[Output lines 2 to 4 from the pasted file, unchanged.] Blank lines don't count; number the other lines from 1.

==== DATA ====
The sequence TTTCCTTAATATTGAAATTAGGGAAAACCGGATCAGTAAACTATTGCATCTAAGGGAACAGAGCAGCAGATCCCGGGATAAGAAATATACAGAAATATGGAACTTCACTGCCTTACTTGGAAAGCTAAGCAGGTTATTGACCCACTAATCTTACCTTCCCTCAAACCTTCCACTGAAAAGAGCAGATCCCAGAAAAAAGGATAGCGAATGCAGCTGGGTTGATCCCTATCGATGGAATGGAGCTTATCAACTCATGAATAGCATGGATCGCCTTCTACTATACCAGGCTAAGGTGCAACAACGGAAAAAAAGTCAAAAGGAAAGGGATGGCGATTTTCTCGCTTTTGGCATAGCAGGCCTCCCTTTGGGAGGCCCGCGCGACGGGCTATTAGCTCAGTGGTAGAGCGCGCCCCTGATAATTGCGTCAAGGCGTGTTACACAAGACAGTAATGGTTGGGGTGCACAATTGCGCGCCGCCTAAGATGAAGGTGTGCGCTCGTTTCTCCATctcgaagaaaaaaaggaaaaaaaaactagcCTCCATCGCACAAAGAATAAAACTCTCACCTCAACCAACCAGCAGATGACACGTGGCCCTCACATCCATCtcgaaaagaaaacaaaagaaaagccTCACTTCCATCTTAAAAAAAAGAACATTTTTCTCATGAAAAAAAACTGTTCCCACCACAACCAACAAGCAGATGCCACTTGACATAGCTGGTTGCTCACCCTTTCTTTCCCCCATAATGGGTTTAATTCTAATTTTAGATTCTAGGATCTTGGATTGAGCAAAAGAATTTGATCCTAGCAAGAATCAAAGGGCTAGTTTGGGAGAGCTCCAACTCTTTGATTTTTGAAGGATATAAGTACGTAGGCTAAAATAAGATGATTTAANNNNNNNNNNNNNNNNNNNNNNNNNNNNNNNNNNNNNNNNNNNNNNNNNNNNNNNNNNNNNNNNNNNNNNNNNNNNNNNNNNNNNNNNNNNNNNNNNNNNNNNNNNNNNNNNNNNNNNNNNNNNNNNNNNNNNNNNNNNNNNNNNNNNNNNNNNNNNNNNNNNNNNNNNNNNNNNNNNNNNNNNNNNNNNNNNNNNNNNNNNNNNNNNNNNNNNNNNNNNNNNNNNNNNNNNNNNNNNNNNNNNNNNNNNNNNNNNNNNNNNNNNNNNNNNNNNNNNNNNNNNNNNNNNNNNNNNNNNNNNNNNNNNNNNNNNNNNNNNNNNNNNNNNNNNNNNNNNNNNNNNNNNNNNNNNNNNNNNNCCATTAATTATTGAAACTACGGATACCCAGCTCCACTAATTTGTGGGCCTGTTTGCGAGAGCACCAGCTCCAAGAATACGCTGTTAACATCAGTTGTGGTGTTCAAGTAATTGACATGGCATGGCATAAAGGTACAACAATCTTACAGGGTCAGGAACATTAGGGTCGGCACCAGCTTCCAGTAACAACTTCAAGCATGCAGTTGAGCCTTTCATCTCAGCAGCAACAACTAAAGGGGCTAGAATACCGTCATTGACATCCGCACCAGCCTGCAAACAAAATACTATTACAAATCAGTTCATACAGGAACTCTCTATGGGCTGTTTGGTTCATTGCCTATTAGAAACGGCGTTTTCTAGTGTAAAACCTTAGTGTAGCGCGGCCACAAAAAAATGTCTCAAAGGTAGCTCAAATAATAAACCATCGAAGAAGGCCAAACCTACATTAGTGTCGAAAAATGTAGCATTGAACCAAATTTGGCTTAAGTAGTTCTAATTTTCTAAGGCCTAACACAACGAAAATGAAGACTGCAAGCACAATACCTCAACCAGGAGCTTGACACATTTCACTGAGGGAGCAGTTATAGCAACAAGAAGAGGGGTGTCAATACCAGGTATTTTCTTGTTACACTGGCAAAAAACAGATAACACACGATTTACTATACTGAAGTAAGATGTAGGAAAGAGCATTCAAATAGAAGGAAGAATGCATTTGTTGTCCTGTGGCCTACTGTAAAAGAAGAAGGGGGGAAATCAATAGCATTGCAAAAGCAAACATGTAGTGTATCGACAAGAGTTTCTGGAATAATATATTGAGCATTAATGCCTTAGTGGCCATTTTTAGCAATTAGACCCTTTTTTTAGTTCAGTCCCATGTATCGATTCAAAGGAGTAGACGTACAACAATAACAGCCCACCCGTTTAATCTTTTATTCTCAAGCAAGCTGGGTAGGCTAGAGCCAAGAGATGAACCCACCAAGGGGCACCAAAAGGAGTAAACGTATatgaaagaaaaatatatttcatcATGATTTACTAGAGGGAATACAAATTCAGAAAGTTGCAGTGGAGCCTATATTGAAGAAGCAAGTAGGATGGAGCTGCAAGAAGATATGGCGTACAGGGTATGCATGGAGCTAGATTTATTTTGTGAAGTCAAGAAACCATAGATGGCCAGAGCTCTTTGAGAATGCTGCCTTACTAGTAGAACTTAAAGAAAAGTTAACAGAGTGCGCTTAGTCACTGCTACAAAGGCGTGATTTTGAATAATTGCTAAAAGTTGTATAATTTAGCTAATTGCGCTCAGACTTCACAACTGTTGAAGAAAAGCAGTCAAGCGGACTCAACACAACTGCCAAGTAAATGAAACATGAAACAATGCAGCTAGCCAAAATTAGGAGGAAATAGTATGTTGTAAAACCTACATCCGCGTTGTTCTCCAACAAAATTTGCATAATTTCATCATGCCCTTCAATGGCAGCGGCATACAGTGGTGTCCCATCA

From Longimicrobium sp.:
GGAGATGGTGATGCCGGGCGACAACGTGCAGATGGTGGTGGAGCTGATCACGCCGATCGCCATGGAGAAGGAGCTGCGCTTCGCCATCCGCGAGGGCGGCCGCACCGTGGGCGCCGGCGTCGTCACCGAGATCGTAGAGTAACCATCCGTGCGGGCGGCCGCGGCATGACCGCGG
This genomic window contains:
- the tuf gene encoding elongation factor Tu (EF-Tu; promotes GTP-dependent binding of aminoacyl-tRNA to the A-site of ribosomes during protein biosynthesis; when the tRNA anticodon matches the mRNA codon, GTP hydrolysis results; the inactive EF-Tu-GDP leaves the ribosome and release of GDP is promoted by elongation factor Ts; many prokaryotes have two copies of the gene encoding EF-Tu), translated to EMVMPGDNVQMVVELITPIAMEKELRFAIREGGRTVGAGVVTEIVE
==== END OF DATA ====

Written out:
From Longimicrobium sp.:
GGAGATGGTGATGCCGGGCGACAACGTGCAGATGGTGGTGGAGCTGATCACGCCGATCGCCATGGAGAAGGAGCTGCGCTTCGCCATCCGCGAGGGCGGCCGCACCGTGGGCGCCGGCGTCGTCACCGAGATCGTAGAGTAACCATCCGTGCGGGCGGCCGCGGCATGACCGCGG
This genomic window contains: